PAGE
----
Like the cutting crew of Boardwalk Pipeline Partners, Eagle Rock Energy Partners and Natural Resource Partners, Buckeye Partners also stopped raising its distribution in 2012. But the MLP’s management team had a credible plan to right the ship and executed this strategy to perfection.
Heading into the conference, we put together a list of 10 MLPs whose distribution growth had stalled and planned to scrutinize these names for potential value. The challenge was deciding whether these names had what it takes to grow their payout and shore up their coverage ratios.
Unfortunately, we found most of the candidates severely wanting.
To be sure, the market’s harsh reaction to Boardwalk Pipeline Partners, Eagle Rock Energy Partners and Natural Resource Partners’ distribution cuts provides ample evidence as to why this move is a last resort for most MLPs.
Although a reduced distribution brings real savings and can shore up the company’s balance sheet, plunging unit prices limit the appeal raising equity capital.
And the lingering aftereffects could force the distribution cutter to rely more heavily on debt financing, a competitive disadvantage when funding acquisitions or organic-growth projects.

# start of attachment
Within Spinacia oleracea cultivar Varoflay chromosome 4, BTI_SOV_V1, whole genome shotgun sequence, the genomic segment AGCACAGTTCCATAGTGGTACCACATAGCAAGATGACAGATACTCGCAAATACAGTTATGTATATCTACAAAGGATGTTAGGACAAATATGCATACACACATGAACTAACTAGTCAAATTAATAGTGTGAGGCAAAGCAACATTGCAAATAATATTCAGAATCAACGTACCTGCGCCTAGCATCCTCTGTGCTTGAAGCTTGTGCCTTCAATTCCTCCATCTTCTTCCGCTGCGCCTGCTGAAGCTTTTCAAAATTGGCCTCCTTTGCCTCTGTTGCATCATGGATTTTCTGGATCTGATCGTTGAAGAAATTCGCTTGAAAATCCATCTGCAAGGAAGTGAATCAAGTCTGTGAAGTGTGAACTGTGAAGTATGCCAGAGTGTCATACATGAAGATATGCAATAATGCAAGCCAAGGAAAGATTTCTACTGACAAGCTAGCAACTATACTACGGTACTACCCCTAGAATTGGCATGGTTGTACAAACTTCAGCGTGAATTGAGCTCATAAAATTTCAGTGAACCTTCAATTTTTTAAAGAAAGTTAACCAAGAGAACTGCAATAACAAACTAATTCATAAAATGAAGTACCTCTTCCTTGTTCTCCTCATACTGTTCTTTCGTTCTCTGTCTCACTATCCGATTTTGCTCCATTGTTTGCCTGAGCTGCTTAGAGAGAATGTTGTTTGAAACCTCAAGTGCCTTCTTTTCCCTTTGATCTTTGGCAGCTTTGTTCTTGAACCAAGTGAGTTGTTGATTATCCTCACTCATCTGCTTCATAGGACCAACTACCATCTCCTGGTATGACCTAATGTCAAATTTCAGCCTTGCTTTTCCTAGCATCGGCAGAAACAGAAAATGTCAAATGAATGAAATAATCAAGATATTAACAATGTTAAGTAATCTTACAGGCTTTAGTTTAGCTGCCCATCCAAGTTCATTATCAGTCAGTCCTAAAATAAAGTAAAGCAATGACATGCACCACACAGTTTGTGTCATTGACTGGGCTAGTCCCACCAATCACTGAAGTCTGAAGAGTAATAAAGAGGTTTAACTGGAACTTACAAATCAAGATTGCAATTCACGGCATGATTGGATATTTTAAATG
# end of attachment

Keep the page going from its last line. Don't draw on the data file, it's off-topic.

The upshot is that distribution cuts are more likely to derail MLP comebacks than to ignite them. And if what we heard at the NAPTP conference is any indication, management teams at marginal MLPs will do almost anything to avoid slashing the payout.
Investors must focus on the ways and means to identify the next Buckeye Partners–and avoid the next Boardwalk Pipeline Partners.
Two MLPs at the conference presented credible turnaround stories that could reward investors capital gains of at least 50 percent. Investors who get in ahead of the crowd can also lock in significantly higher yields. (See MLP Mania: Takeaways from the NAPTP’s Annual Investor Conference.)
A third candidate appears in the Model Portfolios of all three of our advisories: Enbridge Energy Partners LP (NYSE: EEP).